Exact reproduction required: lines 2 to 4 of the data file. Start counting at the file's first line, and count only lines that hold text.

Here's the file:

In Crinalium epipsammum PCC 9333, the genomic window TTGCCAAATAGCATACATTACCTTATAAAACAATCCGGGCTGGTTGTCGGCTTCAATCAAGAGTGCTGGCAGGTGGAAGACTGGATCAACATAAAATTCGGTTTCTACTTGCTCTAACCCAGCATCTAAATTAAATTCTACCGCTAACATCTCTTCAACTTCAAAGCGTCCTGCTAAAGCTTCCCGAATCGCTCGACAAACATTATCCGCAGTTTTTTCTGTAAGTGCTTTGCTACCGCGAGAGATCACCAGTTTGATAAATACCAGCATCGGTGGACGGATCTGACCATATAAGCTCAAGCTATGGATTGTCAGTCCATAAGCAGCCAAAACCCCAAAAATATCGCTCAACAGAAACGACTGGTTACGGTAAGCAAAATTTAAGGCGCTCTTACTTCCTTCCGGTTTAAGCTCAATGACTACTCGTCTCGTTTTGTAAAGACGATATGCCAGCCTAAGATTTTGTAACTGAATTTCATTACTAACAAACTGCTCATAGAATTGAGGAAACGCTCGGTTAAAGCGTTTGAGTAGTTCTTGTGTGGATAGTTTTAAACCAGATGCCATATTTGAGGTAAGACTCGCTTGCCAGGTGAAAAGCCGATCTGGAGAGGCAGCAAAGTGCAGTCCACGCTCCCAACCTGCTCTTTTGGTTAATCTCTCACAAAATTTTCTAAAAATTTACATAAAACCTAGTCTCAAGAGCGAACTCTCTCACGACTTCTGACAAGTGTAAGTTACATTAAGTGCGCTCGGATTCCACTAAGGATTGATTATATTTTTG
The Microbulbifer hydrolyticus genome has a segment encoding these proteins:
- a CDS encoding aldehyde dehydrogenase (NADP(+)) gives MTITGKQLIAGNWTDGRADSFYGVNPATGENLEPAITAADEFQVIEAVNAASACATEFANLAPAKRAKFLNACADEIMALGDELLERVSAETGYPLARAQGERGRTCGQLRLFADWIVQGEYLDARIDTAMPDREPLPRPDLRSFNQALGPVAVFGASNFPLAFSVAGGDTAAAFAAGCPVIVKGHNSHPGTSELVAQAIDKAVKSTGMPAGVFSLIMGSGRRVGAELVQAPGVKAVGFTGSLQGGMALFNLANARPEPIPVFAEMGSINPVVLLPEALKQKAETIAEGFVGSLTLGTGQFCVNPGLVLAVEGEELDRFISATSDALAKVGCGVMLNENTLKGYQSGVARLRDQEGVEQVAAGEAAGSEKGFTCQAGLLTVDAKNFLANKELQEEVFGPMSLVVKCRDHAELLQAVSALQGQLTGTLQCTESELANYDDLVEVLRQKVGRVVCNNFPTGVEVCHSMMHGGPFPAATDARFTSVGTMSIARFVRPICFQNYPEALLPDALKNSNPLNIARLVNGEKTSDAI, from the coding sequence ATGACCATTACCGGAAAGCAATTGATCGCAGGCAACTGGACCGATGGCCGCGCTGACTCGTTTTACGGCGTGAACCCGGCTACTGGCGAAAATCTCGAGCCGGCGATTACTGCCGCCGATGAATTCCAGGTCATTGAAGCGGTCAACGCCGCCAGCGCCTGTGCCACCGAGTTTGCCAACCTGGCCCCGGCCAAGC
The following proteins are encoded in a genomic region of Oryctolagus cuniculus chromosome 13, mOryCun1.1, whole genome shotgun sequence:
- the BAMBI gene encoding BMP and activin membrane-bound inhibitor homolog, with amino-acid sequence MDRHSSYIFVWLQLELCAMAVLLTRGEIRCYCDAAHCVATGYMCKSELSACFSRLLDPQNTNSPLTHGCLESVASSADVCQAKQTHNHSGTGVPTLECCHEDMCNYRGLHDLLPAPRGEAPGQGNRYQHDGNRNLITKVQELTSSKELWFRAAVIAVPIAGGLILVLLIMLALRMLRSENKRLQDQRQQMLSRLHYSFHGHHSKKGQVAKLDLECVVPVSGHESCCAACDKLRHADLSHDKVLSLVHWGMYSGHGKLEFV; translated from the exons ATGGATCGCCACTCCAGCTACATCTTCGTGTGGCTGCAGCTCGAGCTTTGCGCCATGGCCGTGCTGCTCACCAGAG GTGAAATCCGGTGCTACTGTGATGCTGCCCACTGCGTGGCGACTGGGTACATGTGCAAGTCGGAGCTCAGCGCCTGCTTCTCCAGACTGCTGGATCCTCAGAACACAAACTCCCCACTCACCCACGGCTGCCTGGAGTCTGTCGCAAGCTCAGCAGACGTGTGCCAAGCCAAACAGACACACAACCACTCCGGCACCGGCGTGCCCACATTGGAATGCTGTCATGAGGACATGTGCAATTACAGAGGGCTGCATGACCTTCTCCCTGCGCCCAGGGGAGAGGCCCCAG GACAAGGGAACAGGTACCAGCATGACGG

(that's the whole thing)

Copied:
The Microbulbifer hydrolyticus genome has a segment encoding these proteins:
- a CDS encoding aldehyde dehydrogenase (NADP(+)) gives MTITGKQLIAGNWTDGRADSFYGVNPATGENLEPAITAADEFQVIEAVNAASACATEFANLAPAKRAKFLNACADEIMALGDELLERVSAETGYPLARAQGERGRTCGQLRLFADWIVQGEYLDARIDTAMPDREPLPRPDLRSFNQALGPVAVFGASNFPLAFSVAGGDTAAAFAAGCPVIVKGHNSHPGTSELVAQAIDKAVKSTGMPAGVFSLIMGSGRRVGAELVQAPGVKAVGFTGSLQGGMALFNLANARPEPIPVFAEMGSINPVVLLPEALKQKAETIAEGFVGSLTLGTGQFCVNPGLVLAVEGEELDRFISATSDALAKVGCGVMLNENTLKGYQSGVARLRDQEGVEQVAAGEAAGSEKGFTCQAGLLTVDAKNFLANKELQEEVFGPMSLVVKCRDHAELLQAVSALQGQLTGTLQCTESELANYDDLVEVLRQKVGRVVCNNFPTGVEVCHSMMHGGPFPAATDARFTSVGTMSIARFVRPICFQNYPEALLPDALKNSNPLNIARLVNGEKTSDAI, from the coding sequence ATGACCATTACCGGAAAGCAATTGATCGCAGGCAACTGGACCGATGGCCGCGCTGACTCGTTTTACGGCGTGAACCCGGCTACTGGCGAAAATCTCGAGCCGGCGATTACTGCCGCCGATGAATTCCAGGTCATTGAAGCGGTCAACGCCGCCAGCGCCTGTGCCACCGAGTTTGCCAACCTGGCCCCGGCCAAGC
The following proteins are encoded in a genomic region of Oryctolagus cuniculus chromosome 13, mOryCun1.1, whole genome shotgun sequence: